Fantasy Alchemists Do More than Potions
The repertoire of the alchemist as defined by GURPS Magic is varied and useful, but a few important things are missing. The elixirs therein are limited to those creations which affect living things directly, but traditional fantasy alchemists could produce far more. Three of these ``utilitarian'' alchemical products are detailed here.
Foul, bubbling concoctions that dissolve steel or flesh; these are powerful and useful items. They are always liquid; ignore the rules for elixir forms. One ``dose'' of alchemical acid (about an ounce) will do 3d+15 damage to the object or creature it is poured upon, if it care is taken to apply it in a single location (you can't just throw it on). Application takes 5 seconds per ounce. Taking less time causes acid to splash away wastefully, which can also be dangerous! Tossing an ounce of acid on a living thing will do only 1d+2 damage if successful. DR applies for both living things and inanimate objects (see p.B125 for the attributes of various inanimate objects). Thus, it would take an average of 2 doses to get through an inch of steel cable. One dose will ruin the average lock. Glassware is generally immune to alchemical acids, so it can be stored safely! Exposure to air will give a -1 per dose damage penalty per hour. $70 in materials; 2 weeks. Cost: $400/$700.
This strange adhesive is common in fantasy novels and games, more often for humor than utility, but it can be useful. It is difficult to make and expensive, and must be kept tightly sealed. A ``dose'' of Glue is an amount sufficient to coat about 100 square inches (this process takes 1 second per 5 square inches. The cost of the Glue includes a 1'' wide brush which must be thrown away after a single use). 2d+30 seconds after being exposed to air, the Glue will dry, bonding permanently any objects joined by it, even if they are exceptionally porous. Note that the bond is often stronger than the things being bonded! You could Glue a hobgoblin to the ceiling by his hair, but the hobgoblin would still fall (ouch). The bond can only be dissolved by an anti-elixir, which is as difficult and costly to make as the Glue, but quicker (only a week). $900 in materials; 2 weeks; -1 to skill. Cost: $1,250/$4,400.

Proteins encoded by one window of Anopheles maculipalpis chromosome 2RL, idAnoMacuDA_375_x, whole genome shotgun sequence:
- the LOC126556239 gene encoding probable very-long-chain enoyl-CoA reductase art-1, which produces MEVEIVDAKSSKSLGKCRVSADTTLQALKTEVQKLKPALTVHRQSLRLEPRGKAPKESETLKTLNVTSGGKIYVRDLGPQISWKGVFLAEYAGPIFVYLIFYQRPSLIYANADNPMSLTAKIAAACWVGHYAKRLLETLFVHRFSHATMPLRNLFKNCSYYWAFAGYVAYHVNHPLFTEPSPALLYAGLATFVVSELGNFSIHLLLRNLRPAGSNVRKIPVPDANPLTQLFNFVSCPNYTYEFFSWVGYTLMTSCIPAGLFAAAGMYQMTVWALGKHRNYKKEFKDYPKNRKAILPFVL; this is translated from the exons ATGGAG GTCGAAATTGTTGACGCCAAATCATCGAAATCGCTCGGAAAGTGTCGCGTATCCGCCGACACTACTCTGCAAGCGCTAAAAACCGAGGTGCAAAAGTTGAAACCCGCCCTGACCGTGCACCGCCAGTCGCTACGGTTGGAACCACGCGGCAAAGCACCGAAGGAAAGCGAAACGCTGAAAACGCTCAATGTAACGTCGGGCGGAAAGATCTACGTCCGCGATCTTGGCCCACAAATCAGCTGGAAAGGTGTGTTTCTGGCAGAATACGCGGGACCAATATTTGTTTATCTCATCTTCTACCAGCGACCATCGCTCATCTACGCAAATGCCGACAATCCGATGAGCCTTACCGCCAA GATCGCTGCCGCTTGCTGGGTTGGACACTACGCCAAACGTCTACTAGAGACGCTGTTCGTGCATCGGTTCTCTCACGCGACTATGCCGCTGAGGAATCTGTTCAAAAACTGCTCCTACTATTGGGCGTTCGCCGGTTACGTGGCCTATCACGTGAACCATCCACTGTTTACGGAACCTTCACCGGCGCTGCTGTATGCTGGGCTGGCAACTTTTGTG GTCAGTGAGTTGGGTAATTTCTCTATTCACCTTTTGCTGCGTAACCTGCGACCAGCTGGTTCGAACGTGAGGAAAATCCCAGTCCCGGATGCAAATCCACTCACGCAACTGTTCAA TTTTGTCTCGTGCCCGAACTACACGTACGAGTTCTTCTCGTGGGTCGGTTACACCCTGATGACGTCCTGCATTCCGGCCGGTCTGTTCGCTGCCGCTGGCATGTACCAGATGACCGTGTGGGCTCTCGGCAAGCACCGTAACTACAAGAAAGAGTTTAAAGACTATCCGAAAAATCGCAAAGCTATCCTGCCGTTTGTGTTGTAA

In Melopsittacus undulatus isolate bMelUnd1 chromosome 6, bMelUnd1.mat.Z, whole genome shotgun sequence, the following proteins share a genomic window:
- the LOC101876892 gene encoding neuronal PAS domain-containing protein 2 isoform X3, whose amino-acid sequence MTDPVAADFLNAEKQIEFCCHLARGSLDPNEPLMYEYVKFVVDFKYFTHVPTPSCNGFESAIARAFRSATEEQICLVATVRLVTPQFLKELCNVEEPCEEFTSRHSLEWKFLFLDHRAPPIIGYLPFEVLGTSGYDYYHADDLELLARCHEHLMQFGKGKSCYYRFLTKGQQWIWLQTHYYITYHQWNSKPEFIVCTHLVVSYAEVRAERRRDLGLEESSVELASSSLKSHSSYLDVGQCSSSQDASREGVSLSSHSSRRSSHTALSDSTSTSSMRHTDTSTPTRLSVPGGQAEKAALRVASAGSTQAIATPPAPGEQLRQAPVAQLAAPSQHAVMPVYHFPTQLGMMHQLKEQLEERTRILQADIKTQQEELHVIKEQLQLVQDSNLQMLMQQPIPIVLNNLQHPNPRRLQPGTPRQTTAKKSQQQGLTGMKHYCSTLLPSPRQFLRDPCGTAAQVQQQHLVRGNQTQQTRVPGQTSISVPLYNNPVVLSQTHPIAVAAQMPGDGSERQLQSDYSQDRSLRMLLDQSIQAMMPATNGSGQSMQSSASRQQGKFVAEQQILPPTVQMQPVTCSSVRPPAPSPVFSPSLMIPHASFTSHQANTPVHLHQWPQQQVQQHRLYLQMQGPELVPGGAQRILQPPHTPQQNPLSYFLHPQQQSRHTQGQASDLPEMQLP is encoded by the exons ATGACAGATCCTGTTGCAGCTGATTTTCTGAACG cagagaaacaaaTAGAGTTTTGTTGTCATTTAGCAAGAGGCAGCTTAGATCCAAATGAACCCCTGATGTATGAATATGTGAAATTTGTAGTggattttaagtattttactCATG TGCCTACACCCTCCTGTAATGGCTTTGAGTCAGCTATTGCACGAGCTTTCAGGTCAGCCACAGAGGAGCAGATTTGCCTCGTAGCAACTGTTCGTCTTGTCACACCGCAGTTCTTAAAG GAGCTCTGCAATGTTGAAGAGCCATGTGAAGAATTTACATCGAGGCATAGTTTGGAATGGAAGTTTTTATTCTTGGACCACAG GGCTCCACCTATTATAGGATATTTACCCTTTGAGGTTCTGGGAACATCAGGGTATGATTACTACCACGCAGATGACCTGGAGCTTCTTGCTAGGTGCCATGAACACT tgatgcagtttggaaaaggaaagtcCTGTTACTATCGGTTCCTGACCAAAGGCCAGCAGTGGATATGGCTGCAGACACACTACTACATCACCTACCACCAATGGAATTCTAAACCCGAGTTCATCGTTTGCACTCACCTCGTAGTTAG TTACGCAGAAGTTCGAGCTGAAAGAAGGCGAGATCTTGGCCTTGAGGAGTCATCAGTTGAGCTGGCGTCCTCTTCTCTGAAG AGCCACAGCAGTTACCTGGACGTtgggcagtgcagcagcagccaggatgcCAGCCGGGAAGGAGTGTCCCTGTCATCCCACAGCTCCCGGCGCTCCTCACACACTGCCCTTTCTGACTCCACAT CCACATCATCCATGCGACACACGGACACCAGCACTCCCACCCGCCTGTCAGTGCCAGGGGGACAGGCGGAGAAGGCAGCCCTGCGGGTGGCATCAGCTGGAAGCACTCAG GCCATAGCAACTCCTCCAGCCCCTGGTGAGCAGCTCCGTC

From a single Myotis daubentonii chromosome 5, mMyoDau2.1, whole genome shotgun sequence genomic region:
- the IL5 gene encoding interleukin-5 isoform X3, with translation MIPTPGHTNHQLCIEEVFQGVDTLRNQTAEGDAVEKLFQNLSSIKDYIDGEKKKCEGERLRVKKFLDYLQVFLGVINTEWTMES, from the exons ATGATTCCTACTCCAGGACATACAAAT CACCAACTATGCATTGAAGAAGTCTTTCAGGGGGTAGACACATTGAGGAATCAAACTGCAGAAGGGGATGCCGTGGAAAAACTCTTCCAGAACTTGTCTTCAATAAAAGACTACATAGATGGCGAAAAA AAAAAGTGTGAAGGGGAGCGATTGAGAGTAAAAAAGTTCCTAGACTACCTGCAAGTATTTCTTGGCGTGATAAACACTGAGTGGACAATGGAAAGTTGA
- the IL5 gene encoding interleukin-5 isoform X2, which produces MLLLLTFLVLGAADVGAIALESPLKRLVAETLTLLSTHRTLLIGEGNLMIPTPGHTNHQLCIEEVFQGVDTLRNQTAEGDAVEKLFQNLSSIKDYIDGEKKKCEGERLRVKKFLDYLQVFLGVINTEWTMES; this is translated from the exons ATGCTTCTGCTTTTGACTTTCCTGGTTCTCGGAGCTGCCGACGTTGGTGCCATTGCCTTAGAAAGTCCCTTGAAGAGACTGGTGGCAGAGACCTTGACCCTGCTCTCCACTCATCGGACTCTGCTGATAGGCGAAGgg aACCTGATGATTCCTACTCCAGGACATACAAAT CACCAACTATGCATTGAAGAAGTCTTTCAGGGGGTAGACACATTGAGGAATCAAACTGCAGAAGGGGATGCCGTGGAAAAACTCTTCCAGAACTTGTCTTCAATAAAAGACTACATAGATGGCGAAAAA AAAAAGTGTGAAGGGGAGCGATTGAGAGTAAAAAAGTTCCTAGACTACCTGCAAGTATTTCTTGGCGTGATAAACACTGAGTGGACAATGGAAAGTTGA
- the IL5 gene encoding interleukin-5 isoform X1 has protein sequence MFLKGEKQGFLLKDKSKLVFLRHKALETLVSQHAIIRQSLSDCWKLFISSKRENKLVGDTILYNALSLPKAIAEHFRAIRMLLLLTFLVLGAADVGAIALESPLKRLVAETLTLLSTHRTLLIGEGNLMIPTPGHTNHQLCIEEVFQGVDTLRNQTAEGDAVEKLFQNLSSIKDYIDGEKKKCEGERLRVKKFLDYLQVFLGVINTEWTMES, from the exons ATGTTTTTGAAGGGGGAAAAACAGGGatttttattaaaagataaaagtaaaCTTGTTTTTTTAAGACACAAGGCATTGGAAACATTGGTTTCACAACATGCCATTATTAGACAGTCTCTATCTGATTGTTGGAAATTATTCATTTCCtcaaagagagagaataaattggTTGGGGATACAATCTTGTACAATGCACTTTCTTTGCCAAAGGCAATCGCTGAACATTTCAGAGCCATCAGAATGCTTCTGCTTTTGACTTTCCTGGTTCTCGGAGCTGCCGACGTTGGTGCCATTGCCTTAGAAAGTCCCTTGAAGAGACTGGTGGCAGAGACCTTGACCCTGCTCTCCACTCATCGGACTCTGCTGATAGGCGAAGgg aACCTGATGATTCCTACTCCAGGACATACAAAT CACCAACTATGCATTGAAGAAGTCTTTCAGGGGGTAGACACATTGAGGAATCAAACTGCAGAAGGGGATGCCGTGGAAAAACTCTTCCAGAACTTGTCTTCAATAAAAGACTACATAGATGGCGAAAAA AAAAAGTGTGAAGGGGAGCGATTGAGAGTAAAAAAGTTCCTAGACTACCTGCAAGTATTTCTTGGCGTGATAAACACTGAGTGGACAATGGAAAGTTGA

A liquid that, when exposed to air, forms a dark, oily cloud that obscures vision. Commonly sold to traveling magicians for impressing the naive, these have an obvious use to adventurers! They are sold in the forms of small bottles, which may either be opened for effect or thrown, grenade-style, to be broken on the ground. Either method produces the same effect: the cloud immediately fills the hex it is opened in, and grows larger each round by 1 hex (see p.B150 for an illustration of this). It grows until it has attained a 5-hex diameter (the ``3'' in the illustration). Smaller clouds can often be specified when purchasing from the alchemist, at the same cost. The cloud is about 3 yards tall, and totally obscures vision in it and through it (treat as total darkness, a -10 penalty to attacks). The cloud will last 15 seconds in still air before thinning out (the cloud rises when it thins, it does not spread outward). If it is important, assume the cloud loses one penalty level per 5 seconds after 15 (thus, it takes 65 seconds to completely dissapear). The cloud can be moved with air spells or steady breezes; the effects of this are left to the GM. $30 in materials; 2 days; +3 to skill. Cost: $80/$530.
Another good way to broaden the capabilities of the Alchemist is to
permit the creation of lesser versions of existing elixirs. Simply reduce
the time to make the elixir relative to the reduced effectiveness. Thus,
a death elixir doing 1d instead of 4d would take 4 days instead of two
weeks. Material costs do not change. Always round to the worst for the
alchemist or customer in time or effectiveness. No skill modifiers.